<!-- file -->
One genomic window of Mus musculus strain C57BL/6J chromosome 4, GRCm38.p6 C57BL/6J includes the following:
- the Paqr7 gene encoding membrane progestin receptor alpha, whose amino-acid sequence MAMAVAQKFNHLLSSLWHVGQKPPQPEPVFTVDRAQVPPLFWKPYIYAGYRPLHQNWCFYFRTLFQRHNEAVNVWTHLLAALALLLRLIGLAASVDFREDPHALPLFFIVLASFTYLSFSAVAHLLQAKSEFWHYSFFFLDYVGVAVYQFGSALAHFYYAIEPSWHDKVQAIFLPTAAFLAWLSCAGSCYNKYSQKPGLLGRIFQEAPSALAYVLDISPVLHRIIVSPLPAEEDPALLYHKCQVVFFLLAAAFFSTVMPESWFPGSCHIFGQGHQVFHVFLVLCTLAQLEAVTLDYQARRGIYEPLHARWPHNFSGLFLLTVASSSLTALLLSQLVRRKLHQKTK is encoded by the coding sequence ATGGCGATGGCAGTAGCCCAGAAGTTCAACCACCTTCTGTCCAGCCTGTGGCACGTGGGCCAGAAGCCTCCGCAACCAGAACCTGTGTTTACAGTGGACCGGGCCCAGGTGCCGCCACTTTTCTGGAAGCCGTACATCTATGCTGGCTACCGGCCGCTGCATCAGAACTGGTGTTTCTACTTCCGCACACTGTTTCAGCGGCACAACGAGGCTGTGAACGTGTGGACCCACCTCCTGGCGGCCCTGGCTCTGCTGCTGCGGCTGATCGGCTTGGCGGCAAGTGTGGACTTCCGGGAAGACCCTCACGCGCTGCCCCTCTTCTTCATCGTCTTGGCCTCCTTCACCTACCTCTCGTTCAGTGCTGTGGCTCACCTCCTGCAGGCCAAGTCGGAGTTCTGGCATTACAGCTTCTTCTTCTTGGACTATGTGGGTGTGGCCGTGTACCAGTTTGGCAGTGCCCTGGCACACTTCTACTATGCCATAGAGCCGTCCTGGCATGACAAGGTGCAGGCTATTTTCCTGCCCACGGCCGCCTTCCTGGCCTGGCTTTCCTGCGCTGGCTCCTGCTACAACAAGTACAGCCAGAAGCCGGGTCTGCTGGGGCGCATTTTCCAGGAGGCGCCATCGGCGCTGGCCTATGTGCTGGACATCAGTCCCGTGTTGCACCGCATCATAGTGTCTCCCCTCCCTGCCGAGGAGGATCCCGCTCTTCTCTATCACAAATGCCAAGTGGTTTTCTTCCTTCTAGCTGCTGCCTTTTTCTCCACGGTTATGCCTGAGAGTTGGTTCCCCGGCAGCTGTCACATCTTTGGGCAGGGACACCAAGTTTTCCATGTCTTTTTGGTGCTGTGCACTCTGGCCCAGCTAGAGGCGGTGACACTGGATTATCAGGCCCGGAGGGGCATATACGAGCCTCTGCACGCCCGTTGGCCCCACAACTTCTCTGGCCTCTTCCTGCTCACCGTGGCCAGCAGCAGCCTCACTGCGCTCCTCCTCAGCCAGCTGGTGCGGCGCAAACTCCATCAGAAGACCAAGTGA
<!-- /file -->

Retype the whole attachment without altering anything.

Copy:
One genomic window of Mus musculus strain C57BL/6J chromosome 4, GRCm38.p6 C57BL/6J includes the following:
- the Paqr7 gene encoding membrane progestin receptor alpha, whose amino-acid sequence MAMAVAQKFNHLLSSLWHVGQKPPQPEPVFTVDRAQVPPLFWKPYIYAGYRPLHQNWCFYFRTLFQRHNEAVNVWTHLLAALALLLRLIGLAASVDFREDPHALPLFFIVLASFTYLSFSAVAHLLQAKSEFWHYSFFFLDYVGVAVYQFGSALAHFYYAIEPSWHDKVQAIFLPTAAFLAWLSCAGSCYNKYSQKPGLLGRIFQEAPSALAYVLDISPVLHRIIVSPLPAEEDPALLYHKCQVVFFLLAAAFFSTVMPESWFPGSCHIFGQGHQVFHVFLVLCTLAQLEAVTLDYQARRGIYEPLHARWPHNFSGLFLLTVASSSLTALLLSQLVRRKLHQKTK is encoded by the coding sequence ATGGCGATGGCAGTAGCCCAGAAGTTCAACCACCTTCTGTCCAGCCTGTGGCACGTGGGCCAGAAGCCTCCGCAACCAGAACCTGTGTTTACAGTGGACCGGGCCCAGGTGCCGCCACTTTTCTGGAAGCCGTACATCTATGCTGGCTACCGGCCGCTGCATCAGAACTGGTGTTTCTACTTCCGCACACTGTTTCAGCGGCACAACGAGGCTGTGAACGTGTGGACCCACCTCCTGGCGGCCCTGGCTCTGCTGCTGCGGCTGATCGGCTTGGCGGCAAGTGTGGACTTCCGGGAAGACCCTCACGCGCTGCCCCTCTTCTTCATCGTCTTGGCCTCCTTCACCTACCTCTCGTTCAGTGCTGTGGCTCACCTCCTGCAGGCCAAGTCGGAGTTCTGGCATTACAGCTTCTTCTTCTTGGACTATGTGGGTGTGGCCGTGTACCAGTTTGGCAGTGCCCTGGCACACTTCTACTATGCCATAGAGCCGTCCTGGCATGACAAGGTGCAGGCTATTTTCCTGCCCACGGCCGCCTTCCTGGCCTGGCTTTCCTGCGCTGGCTCCTGCTACAACAAGTACAGCCAGAAGCCGGGTCTGCTGGGGCGCATTTTCCAGGAGGCGCCATCGGCGCTGGCCTATGTGCTGGACATCAGTCCCGTGTTGCACCGCATCATAGTGTCTCCCCTCCCTGCCGAGGAGGATCCCGCTCTTCTCTATCACAAATGCCAAGTGGTTTTCTTCCTTCTAGCTGCTGCCTTTTTCTCCACGGTTATGCCTGAGAGTTGGTTCCCCGGCAGCTGTCACATCTTTGGGCAGGGACACCAAGTTTTCCATGTCTTTTTGGTGCTGTGCACTCTGGCCCAGCTAGAGGCGGTGACACTGGATTATCAGGCCCGGAGGGGCATATACGAGCCTCTGCACGCCCGTTGGCCCCACAACTTCTCTGGCCTCTTCCTGCTCACCGTGGCCAGCAGCAGCCTCACTGCGCTCCTCCTCAGCCAGCTGGTGCGGCGCAAACTCCATCAGAAGACCAAGTGA